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Nearing the end of his own yellow brick road, Elton John found himself a new and improved Oz, in the form of T Bone Burnett. They first worked together on The Union, a 2010 collaboration between John and old pal Leon Russell that Burnett was brought in to produce. But the Elton/T Bone pairing really came to return-to-form fruition on The Diving Board, a prime candidate to be a finalist in the Grammy balloting that just closed.
John got on the phone with The Hollywood Reporter to talk about how he tracked down Burnett, the someone who saved his life in the studio tonight, as it were.
Burnett will be honored with the Maestro Award at the Billboard/Hollywood Reporter Film & TV Music Conference on Oct. 30.
The Diving Board is being heralded as an artistic comeback for you, but in truth, you had already turned a corner and were on a roll prior to meeting T Bone, when you did The Captain and the Kid [billed as a sequel to Captain Fantastic and the Brown Dirt Cowboy] in 2006. Was there something about T Bone that you thought would really get or keep you back on track?
Well, the Captain Fantastic follow-up was for me a really important follow-up, but it kind of got dumped by the record company [Interscope]. I didn’t expect it to sell a lot of records, but I expected them to do the best with it and they didn’t. So I became disillusioned with recording and putting records out. Then it all happened with T Bone because of Leon [Russell]. It was just getting in touch with Leon, finding out how he was, suggesting doing a record, him agreeing, and then thinking who I would want to do the record. And I had never met or spoken to T Bone. I just took a chance, phoning him. I loved the records he did with Elvis Costello, and that’s what first got me noticing him. But Raising Sand [by Robert Plant and Alison Krauss] was such a great-sounding record, that when I thought of who we were going to record with, I thought, let’s try T Bone Burnett.
He was in Nashville trying to do the second [Plant-Krauss] record, which really didn’t happen. I asked if he’d be interested in the Leon project, and he said yes. We met later that year, and got on like a house on fire. We started recording The Union in January 2010 with Leon, and that was the beginning of a relationship that I hope will remain as steadfast as it is already. I really loved the recording process with him so much because he went back to recording on analog, and it was a different group of musicians that he introduced me to, which was really necessary for me at that time. When I decided to make the new record, it was a no-brainer who I wanted to do it.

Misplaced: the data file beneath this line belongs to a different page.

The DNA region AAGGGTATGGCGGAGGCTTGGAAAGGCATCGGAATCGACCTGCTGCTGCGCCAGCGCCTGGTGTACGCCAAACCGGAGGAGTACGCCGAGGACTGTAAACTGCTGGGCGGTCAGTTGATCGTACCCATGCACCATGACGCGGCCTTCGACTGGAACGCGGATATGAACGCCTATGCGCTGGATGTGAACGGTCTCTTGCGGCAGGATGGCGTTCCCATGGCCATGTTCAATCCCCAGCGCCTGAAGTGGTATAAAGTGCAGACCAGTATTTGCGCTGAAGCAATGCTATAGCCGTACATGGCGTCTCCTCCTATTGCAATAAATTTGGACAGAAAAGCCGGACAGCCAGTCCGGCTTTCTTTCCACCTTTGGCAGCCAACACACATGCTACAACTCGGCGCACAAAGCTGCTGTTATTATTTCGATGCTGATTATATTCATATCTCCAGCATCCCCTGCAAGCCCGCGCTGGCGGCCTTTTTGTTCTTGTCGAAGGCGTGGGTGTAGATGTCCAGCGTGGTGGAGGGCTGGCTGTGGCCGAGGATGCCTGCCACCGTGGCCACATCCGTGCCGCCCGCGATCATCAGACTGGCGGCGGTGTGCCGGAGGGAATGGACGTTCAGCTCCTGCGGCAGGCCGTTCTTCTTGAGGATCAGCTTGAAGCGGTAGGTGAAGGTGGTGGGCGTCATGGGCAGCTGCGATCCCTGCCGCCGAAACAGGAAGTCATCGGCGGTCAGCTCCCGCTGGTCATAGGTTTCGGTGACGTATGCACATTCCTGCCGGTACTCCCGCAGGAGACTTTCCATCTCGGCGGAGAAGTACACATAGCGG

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You just did a piece with Cameron Crowe in Rolling Stone where you said you couldn’t imagine working with another producer ever again. That’s a strong statement.
T Bone is the guy. We have so much fun. It’s a very easy process and so relaxed in the studio. He has the incredible knack of throwing the right musicians into the mix and has a huge pool that he uses. It was the Leon Russell album that really got it going. That’s the kind of music I want to make. I suppose I’m an Americana artist now! They categorize you so much. But T Bone is that kind of producer. All the people he produces, like Gregg Allman and the Secret Sisters, it’s all got that Americana feel to it. That’s the music I love, and that’s the music I want to keep making. We’re both cut from the same cloth. We both love the same kind of music. He introduced me to the Punch Brothers’ music and I just became obsessed with them.
I just did a thing with him the other day for American Epic, a six-episode program about the history of the blues. [The documentary miniseries about the recording industry in the 1930s is being produced by Robert Redford and the BBC; Burnett and Jack White are collaborating on a soundtrack, which will feature contemporary artists recording on rare equipment.] I got to use the original machine from 1934 that Bessie Smith and Louis Armstrong recorded on, and I wrote a special song with Bernie [Taupin], and Jack White played on it. So it went straight to analog. That was a lot of fun. Recording sometimes can be stressful. But with T Bone, it’s really fun and I don’t freak out and I’m much more relaxed than I would be with anybody else.
What ideas for your new album came directly from T Bone?